By  on January 25, 2005

NEW YORK — There is a theme to Turkish textile companies’ strategies for the post-quota era — avoid going head-to-head with China.

Exhibitors at the Turkish Fashion Fabric Exhibition here last week said they haven’t seen a shift in their business as a result of the end of worldwide quotas on Jan. 1. But they attributed that mainly to the small period of time that has passed.

“It hasn’t been a month yet,” said Nilsu Denktas, a marketing executive with Yünsa, a textile division of the Istanbul-based Sanabci Group.

From one perspective, Denktas said, lifting quotas may improve her business. “It makes things easier for the buyer and the seller,” she said. “It’s one less thing to worry about.”

Other executives said that, while it removes a paperwork hurdle, the end of the system means that Turkish mills will face unrestrained competition with competitors in China and the Far East.

Recott, an Istanbul-based fabric and garment maker, joined the 49 firms exhibiting at the show for the first time as part of a bid to do more direct business with U.S. customers, said sales manager M. Sair Kakirli. The mill’s primary customer base is in Europe, though Kakirli said with quotas lifted, he wanted to diversify.

“A lot of the European business is shifting to China,” Kakirli said. He acknowledged that phenomenon also is taking place in the U.S., but said the $160 million company believes the size of the U.S. market means “there is still business to go around.”

“The U.S. is a consumption market,” he said. “In Germany, people aren’t spending. They’re saving their money. In the U.S., people are still buying.”

For the year ended Nov. 30, Turkish apparel and textile makers shipped $1.75 billion worth of their wares to the U.S., a 0.9 percent increase, giving the nation 2.1 percent share of the import sector. That compares with $14.43 billion in Chinese shipments, a 25.8 percent rise.

Several exhibitors said they were adopting a strategy developed by Far Eastern companies and offering full-package garment production services, either manufacturing garments in company-owned plants or contracting the work out to other suppliers.“Now, most of the customers are interested in full package,” Kakirli said. “They don’t want to have to deal with all the details.”

Similarly, Joe Cafferelli, director of sales at the New York office of Çalik Denim, said his firm produces 75 million yards of denim and twill a year, but “most of our business is full package.”

To keep up with competition in lower-cost nations, Çalik produces its high-end jeans in Turkey, with lower-value product made in Turkmenistan, a country of 4.9 million people east of Turkey, but separated from it by Iran.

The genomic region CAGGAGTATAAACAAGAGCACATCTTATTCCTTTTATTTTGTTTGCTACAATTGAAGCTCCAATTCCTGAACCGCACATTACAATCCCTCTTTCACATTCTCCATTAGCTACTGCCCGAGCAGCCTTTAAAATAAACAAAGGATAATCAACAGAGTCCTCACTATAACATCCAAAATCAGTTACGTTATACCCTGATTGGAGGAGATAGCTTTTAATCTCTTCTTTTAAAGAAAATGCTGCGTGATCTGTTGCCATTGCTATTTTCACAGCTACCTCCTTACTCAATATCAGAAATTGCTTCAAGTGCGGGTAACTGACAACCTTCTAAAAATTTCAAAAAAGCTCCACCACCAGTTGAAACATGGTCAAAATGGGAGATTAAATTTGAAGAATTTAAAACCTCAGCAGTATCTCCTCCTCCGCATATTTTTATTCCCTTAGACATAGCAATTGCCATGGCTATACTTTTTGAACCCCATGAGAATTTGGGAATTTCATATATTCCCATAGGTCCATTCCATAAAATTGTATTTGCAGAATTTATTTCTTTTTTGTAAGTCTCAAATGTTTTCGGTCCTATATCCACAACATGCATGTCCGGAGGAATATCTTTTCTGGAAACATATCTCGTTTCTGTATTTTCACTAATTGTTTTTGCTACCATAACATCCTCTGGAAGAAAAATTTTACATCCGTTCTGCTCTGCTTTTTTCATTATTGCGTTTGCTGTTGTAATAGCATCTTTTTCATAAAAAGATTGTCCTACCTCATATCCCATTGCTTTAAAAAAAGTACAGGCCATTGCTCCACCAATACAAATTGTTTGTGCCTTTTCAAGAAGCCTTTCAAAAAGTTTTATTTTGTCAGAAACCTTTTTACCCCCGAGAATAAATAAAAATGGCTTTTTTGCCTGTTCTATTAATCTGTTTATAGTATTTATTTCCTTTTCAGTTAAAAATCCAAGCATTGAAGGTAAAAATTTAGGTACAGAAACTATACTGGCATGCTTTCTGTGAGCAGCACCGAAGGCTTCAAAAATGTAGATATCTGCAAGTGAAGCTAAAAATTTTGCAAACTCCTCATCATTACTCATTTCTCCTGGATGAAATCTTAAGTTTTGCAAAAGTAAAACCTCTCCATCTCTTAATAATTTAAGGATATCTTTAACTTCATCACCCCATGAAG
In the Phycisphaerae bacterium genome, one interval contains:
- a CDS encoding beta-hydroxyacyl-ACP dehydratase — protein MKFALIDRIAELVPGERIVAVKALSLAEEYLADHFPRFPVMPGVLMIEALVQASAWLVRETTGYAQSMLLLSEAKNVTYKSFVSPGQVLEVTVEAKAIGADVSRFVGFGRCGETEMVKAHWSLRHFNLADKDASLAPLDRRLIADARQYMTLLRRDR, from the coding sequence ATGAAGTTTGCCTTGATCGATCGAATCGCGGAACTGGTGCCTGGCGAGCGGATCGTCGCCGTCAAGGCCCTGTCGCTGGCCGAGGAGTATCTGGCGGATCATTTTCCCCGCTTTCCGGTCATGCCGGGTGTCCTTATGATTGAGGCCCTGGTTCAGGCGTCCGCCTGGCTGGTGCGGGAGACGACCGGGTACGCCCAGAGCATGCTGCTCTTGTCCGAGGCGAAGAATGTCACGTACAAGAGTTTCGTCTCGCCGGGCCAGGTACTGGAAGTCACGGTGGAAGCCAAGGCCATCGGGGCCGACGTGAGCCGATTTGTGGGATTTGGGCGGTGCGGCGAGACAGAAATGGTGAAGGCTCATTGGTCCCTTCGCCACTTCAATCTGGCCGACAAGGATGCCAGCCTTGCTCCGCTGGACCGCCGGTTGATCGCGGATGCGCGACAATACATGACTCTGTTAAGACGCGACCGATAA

Cafferelli said his firm plans to continue with its “two-tiered” approach, and is looking to expand its apparel-making presence into Morocco and Tunisia.

In terms of fashion, trends at the show included fine cottons in gauze and other transparent constructions; tweeds, which were more subtle than in the past, and stripes, both alone and layered with prints or embroidery. Vendors showed ethnic prints in spice shades that included marigold, red and yellow. Overall, the color palette was bright and saturated with deep oranges and reds and richly toned blues and greens, though many firms also showed more neutrals, including brown, biscuit, wheat and softer blues, especially on cotton.

At cotton specialist Serdo, sales and marketing director Serhan Sert said, “Cottons are definitely getting finer.” Highlights there included superfine gauge sateens that were shown with and without spandex.

“No one really wants a heavy product anymore,” he added. “It’s all about hand and it must be superlight and soft.”

Soft was a buzzword among many of the vendors at the fair. Even tweed constructions, which last spring were heavy and chunky, got the soft touch this season. At Altinyildiz, a cotton, wool and nylon double-faced cloth featured a more subdued tweed construction on the front, and a soft, flatter construction on the inside. Sucuka Jersey showed knits with peach-skin hands in mesh constructions, some layered with metallic foil prints.

Elyaf showed other layered effects, such as scribbly embroidery on striped grounds in cotton and nylon blends. Prints, meanwhile, featured ethnic touches from a variety of places, most notably Africa. Confetti offered batik, floral and animal-skin prints.— With contributions from Daniela Gilbert

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